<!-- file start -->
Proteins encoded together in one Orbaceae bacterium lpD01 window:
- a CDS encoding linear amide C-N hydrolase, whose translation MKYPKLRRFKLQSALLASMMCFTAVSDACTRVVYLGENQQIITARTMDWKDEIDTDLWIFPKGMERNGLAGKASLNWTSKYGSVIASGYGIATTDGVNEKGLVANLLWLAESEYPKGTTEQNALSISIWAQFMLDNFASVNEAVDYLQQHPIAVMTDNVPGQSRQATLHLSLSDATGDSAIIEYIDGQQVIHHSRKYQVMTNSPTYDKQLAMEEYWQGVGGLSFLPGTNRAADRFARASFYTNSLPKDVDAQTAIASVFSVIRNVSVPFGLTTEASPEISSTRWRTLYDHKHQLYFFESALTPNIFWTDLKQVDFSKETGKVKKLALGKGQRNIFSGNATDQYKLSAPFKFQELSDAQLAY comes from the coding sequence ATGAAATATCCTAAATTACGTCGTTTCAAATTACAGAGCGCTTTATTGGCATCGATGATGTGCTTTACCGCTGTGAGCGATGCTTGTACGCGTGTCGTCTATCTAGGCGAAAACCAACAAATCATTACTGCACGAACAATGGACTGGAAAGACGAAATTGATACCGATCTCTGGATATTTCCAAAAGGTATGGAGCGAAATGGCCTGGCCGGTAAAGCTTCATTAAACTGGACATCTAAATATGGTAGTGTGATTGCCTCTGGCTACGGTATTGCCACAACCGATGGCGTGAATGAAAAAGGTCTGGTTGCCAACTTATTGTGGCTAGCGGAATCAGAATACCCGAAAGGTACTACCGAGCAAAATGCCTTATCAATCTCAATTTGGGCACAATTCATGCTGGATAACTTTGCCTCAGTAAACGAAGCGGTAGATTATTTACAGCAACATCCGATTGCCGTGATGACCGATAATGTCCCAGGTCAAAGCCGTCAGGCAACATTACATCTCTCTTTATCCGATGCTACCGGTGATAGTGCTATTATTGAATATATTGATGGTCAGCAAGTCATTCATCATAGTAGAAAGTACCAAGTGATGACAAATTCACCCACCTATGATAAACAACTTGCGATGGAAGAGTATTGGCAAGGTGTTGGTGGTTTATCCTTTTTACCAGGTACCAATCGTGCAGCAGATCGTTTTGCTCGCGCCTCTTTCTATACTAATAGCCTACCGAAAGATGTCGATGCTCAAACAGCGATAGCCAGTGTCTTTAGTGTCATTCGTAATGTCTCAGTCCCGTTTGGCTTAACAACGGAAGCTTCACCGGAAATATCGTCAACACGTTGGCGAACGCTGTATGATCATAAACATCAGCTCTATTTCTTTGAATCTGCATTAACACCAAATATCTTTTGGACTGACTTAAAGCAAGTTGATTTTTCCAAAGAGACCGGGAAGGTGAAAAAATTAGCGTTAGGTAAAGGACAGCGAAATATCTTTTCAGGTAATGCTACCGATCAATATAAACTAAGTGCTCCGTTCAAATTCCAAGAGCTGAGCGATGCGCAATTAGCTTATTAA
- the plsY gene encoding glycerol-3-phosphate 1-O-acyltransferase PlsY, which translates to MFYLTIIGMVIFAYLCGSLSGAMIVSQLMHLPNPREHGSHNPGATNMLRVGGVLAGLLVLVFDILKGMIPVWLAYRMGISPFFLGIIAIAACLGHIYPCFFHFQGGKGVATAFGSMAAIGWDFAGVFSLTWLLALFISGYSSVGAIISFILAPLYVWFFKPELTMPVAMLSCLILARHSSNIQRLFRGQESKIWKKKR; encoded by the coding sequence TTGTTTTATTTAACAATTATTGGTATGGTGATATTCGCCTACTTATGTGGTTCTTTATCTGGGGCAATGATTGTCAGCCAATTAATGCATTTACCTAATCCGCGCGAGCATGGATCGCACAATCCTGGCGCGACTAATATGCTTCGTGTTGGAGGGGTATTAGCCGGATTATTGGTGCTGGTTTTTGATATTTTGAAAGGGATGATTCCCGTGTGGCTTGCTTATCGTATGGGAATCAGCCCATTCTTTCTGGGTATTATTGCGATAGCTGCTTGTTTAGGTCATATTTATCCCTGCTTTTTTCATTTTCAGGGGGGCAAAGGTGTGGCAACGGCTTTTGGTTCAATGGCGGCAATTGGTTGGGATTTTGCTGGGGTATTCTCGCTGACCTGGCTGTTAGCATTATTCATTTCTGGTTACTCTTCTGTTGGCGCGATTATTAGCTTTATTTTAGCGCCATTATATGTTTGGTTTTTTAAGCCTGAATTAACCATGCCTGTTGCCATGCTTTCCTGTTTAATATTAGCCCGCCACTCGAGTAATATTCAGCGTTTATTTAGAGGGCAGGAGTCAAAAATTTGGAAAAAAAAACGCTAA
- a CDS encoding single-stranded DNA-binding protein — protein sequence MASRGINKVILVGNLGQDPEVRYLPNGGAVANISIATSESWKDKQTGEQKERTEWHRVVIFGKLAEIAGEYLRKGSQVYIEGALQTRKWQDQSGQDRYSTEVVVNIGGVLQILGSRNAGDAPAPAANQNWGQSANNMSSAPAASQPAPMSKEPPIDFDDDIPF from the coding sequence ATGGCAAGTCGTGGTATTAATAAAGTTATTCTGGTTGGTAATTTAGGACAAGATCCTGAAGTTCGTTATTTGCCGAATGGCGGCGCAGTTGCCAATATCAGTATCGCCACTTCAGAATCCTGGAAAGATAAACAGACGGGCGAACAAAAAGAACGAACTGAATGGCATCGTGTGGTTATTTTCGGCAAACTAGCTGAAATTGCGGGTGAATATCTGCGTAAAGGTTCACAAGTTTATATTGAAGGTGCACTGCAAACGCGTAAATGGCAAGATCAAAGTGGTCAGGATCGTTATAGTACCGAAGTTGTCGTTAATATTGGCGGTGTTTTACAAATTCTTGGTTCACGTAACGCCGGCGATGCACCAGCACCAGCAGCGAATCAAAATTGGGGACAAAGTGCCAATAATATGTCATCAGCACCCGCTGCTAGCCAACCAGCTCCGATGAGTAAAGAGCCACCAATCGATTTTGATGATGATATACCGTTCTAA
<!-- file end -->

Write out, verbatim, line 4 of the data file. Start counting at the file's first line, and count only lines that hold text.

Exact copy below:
- a CDS encoding single-stranded DNA-binding protein — protein sequence MASRGINKVILVGNLGQDPEVRYLPNGGAVANISIATSESWKDKQTGEQKERTEWHRVVIFGKLAEIAGEYLRKGSQVYIEGALQTRKWQDQSGQDRYSTEVVVNIGGVLQILGSRNAGDAPAPAANQNWGQSANNMSSAPAASQPAPMSKEPPIDFDDDIPF from the coding sequence ATGGCAAGTCGTGGTATTAATAAAGTTATTCTGGTTGGTAATTTAGGACAAGATCCTGAAGTTCGTTATTTGCCGAATGGCGGCGCAGTTGCCAATATCAGTATCGCCACTTCAGAATCCTGGAAAGATAAACAGACGGGCGAACAAAAAGAACGAACTGAATGGCATCGTGTGGTTATTTTCGGCAAACTAGCTGAAATTGCGGGTGAATATCTGCGTAAAGGTTCACAAGTTTATATTGAAGGTGCACTGCAAACGCGTAAATGGCAAGATCAAAGTGGTCAGGATCGTTATAGTACCGAAGTTGTCGTTAATATTGGCGGTGTTTTACAAATTCTTGGTTCACGTAACGCCGGCGATGCACCAGCACCAGCAGCGAATCAAAATTGGGGACAAAGTGCCAATAATATGTCATCAGCACCCGCTGCTAGCCAACCAGCTCCGATGAGTAAAGAGCCACCAATCGATTTTGATGATGATATACCGTTCTAA